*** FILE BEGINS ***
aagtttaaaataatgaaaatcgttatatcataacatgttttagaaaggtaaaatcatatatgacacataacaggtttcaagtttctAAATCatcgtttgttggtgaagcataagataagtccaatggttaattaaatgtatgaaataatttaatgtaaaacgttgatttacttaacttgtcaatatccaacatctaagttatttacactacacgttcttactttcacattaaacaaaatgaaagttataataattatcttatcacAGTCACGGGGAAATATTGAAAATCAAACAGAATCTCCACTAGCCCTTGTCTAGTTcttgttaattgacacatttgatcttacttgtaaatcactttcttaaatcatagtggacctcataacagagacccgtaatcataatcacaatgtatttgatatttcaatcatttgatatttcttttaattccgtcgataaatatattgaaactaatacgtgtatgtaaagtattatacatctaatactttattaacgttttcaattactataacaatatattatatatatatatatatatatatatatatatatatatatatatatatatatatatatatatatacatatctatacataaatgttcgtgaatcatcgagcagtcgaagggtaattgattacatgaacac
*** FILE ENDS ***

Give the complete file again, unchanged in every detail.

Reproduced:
aagtttaaaataatgaaaatcgttatatcataacatgttttagaaaggtaaaatcatatatgacacataacaggtttcaagtttctAAATCatcgtttgttggtgaagcataagataagtccaatggttaattaaatgtatgaaataatttaatgtaaaacgttgatttacttaacttgtcaatatccaacatctaagttatttacactacacgttcttactttcacattaaacaaaatgaaagttataataattatcttatcacAGTCACGGGGAAATATTGAAAATCAAACAGAATCTCCACTAGCCCTTGTCTAGTTcttgttaattgacacatttgatcttacttgtaaatcactttcttaaatcatagtggacctcataacagagacccgtaatcataatcacaatgtatttgatatttcaatcatttgatatttcttttaattccgtcgataaatatattgaaactaatacgtgtatgtaaagtattatacatctaatactttattaacgttttcaattactataacaatatattatatatatatatatatatatatatatatatatatatatatatatatatatatatatatatatacatatctatacataaatgttcgtgaatcatcgagcagtcgaagggtaattgattacatgaacac